The first beetle that came into view was a Chafer Beetle (Apogonia expeditionis).
On the same tree was a Fungus Weevil and it was a surprise find as you would usually find this type of beetle on rotting logs and not on a leaf. I wondered if this has to do with the exceptionally dry weather.
Moving on, I found another Chafer Beetle (Apogonia aequabilis) clinging on to a blade of grass. It was a bit of a challenge to photograph this beetle as the wind was blowing rather strongly then.
Near to the Chafer Beetle was this Leaf Beetle that I totally missed until my friend spotted it. It blended very well into the leaves that it was resting on.
We reached the spot where we would usually find dozens of Fungus Beetles and Rove Beetles, but for this trip none was found except for this shiny Darkling Beetle. Noticed that the place is so dry that even the large bracket fungus that this beetle was on was showing crack lines. I was crossing my finger that this will not be the same for the rest of the trip.
Moving to a tree, I was glad to find this shiny beetle hiding at the base of a tree, still having some green mosses growing on it.
On another tree was this tiny 1 mm Fungus Beetle foraging among the dead mosses. Hope the dry weather don't kill off all these lovely beetles.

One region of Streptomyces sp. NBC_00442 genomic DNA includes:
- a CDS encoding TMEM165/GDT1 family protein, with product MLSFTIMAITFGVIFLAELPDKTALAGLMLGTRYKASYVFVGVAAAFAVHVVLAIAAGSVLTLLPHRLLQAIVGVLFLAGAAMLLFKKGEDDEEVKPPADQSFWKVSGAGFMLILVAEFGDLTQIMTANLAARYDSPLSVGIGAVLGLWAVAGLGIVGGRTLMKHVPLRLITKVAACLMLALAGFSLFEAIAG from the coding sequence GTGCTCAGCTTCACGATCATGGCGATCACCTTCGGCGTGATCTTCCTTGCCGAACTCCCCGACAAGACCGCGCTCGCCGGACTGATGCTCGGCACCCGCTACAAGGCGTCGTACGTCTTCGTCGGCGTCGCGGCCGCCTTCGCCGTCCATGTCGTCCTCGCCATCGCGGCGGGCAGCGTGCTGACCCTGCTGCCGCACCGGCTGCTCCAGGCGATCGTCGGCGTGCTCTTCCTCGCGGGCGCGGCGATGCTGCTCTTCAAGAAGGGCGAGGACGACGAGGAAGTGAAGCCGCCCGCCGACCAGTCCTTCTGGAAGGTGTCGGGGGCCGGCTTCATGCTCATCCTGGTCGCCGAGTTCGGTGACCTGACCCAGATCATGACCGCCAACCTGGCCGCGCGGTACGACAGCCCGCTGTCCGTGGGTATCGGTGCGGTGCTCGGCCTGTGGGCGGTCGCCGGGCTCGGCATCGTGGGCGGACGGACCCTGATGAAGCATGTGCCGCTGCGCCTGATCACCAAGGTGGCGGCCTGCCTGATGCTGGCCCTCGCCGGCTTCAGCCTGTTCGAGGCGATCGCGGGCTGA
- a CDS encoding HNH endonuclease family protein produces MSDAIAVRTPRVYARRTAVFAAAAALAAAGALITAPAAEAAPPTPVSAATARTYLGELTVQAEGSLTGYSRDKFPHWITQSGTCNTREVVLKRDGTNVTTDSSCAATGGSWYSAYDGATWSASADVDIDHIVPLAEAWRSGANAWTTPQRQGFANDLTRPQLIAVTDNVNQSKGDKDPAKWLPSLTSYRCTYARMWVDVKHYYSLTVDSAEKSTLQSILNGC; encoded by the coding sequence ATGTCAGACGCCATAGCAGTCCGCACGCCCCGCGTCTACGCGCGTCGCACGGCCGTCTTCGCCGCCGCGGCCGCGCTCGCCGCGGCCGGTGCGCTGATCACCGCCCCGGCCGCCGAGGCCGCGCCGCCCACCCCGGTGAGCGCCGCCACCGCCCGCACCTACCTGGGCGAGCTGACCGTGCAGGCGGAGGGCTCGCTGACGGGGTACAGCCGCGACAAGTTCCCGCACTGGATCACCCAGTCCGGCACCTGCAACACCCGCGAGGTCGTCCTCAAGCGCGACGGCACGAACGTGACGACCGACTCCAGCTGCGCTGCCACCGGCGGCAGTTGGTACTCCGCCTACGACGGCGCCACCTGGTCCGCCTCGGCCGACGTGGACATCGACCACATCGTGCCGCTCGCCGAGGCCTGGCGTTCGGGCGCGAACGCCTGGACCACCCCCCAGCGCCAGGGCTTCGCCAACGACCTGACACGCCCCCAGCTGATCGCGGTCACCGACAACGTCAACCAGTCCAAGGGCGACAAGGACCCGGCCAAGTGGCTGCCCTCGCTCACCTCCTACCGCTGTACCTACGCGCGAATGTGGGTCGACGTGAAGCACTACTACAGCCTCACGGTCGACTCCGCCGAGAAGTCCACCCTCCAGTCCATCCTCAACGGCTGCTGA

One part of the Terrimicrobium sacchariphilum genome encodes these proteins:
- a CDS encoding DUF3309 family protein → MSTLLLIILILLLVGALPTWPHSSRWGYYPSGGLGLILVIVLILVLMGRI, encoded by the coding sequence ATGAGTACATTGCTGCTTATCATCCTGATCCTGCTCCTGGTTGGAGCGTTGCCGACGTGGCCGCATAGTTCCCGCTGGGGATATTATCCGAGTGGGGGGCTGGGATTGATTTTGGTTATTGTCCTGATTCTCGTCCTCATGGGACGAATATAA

On the same tree was a first-time-encountered Fungus Beetle. I also missed it since it looked the same as the above beetle through the naked eyes. Only when I zoomed in that I realized that it is a different type of Fungus Beetle.
All the fallen logs that were usually moist were all bone dry. All the Fungus Beetles that we would usually encounter on these fallen logs were no where to be found. Only after some searching that I managed to find this commonly encountered Fungus Beetle.
Moving deeper into the foliage or what remain of them, I was glad to find a colony of this black color Darkling Beetles. Hope they survive the dry weather as the log that they were on is also slowly drying and the fungus mushrooms that they eat were no where to be found. Guessed that it is not the dry weather that is making the Fungus Beetles scarce but rather it is the lack of fungus mushrooms that is making them so scarce.
On a tree trunk, I found these beetles in a small depression on the tree bark. The larger beetle is a Fungus Beetle (Eumorphus quadriguttatus) and the smaller one looked like a Darkling Beetle.
On another dried up log was this big 20 mm Fungus Weevil (Stiboderes impressus) which popped up from no where, as if it wanted to be photographed.
On the same log were a number of this small 4 mm Ground Beetles (Pericalus tetrastigma).
On another part of this log was this well camouflaged Long Horned Beetle (Coptops annulipes).
Hiding on the underside a dried up fallen log was this Ground Beetle (Coptodera marginata) and a really tiny first-time-encountered Click Beetle. Owing to the awkward position of the beetles, I was not able to get a good shot of the Click Beetle.